Alexanderplatz, Berlin. Image: Paul Sullivan

Alexanderplatz, Berlin. Image: Paul Sullivan

Shopping

Every kind of retail experience is available in Berlin, from high-end concept malls to underground fashion ‘stores’ in private apartments. Mitte has the best mix of high street and boutique; the streets around Münzstrasse and Alte Schönhauser Strasse feature the likes of Adidas, American Apparel and Lee interspersed with the indie boutiques of local designers, many of them women — think veteran knitwear guru Claudia Skoda, Iranian designer Leyla Piedayesh of Lala Berlin fame, and native Berliner Esther Perbandt.

Hipster streets, such as Torstrasse and Auguststrasse, are also home to a slew of interesting and ever-changing indie stores. Pick up niche magazines at Auguststrasse’s Do You Read Me?!, or browse home furnishings at new opening The Store on Torstrasse. Located on the ground floor of Soho House Berlin, the latter offers everything from sofas and socks to ceramics and candles, not to mention a vinyl record shop, grooming salon Barber & Parlour and a couple of great lunch options.

West Berlin, known mostly for its bourgeois bling — Gucci, Armani and Chanel along Kurfürstendamm, and the vast KaDeWe Berlin luxury department store — has been stealing some of the hipster spotlight back from the east of late, not least with the opening of the new ‘concept mall’ Bikini Berlin. Occupying a spacious 1950s building next to the Berlin Zoological Garden, it offers an impressive array of leisure experiences. As well as a hotel, there’s a cinema, exhibition and events space, plus shops and upscale food outlets, ranging from design store Vitra Loves Artek to the Gestalten Pavilion — a design emporium and cafe set on the rooftop terrace, where you can enjoy great coffee and killer city views. What’s more, having 19 pop-up spaces means there’s usually a nice surprise in store, too.

Markthalle Neun, Berlin. Image: Paul Sullivan

Markthalle Neun, Berlin. Image: Paul Sullivan

Where to eat

“Thanks to tourism, a growing start-up scene and a lot of restaurants, Berlin’s food scene has grown exponentially,” explains Alexander Koppe, chef de cuisine at Berlin’s new SkyKitchen. Located on the 12th floor of Andel’s Hotel Berlin, the restaurant blends Michelin-starred food with a smart-casual ambience and amazing views.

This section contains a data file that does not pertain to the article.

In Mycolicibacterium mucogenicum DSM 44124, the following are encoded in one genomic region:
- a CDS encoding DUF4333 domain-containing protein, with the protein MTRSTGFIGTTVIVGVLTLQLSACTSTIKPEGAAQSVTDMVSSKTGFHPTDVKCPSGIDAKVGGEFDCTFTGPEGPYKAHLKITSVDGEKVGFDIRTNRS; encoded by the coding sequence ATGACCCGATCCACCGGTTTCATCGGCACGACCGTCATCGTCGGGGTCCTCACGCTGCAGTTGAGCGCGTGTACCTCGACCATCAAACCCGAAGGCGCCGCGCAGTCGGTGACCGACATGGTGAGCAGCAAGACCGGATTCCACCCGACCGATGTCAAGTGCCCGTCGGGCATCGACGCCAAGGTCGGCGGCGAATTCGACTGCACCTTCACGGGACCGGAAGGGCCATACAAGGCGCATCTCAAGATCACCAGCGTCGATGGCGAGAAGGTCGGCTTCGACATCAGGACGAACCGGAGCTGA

“Food crazes here, including the Street Food Market and Berlin Food Week, reflect the city’s own uncomplicated, creative atmosphere,” he explains. “They inform our menus, which are modern interpretations of classical German cuisine touched with globalism.”

It’s a neat summing up of the city’s current food trends. With 15 Michelin-starred restaurants, there’s certainly no shortage of high-end cuisine, but the biggest buzz these days is around the burgeoning street food culture, and a growing number of diverse, low- to mid-priced eateries.

The street food scene kicked off here relatively late (2013) with the Street Food Thursday event at Kreuzberg’s revitalised, 19th-century Markthalle Neun. Featuring a slew of young and funky vendors serving up innovative dishes like ramen burgers, vegan ice cream and barbecue ribs with a whiskey glaze, it’s still one of the most popular foodie events. You can also find similar events at Friedrichshain’s Berlin Village Market — hosted in the appealingly rundown RAW Gelände complex — and Prenzlauer Berg’s more sedate Street Food Auf Achse, held in the KulturBrauerei.

A spin-off trend is ‘locavore’ dining — with its celebration of locally produced food — which has been embraced by a smattering of budget and high-end restaurants alike. While places such as Katz Orange, Lokal and Das Speisezimmer   have been promoting a local and sustainable food philosophy for a while, the most committed spot so far is Nobelhart & Schmutzig. A collaboration between sommelier Billy Wagner and chef Micha Schäfer, this chic restaurant on Friedrichstrasse serves an imaginative — and exceptional — 10-course menu made with ingredients grown or raised in Berlin and the surrounding countryside.

Vin Aqua Vin, Berlin. Image: Paul Sullivan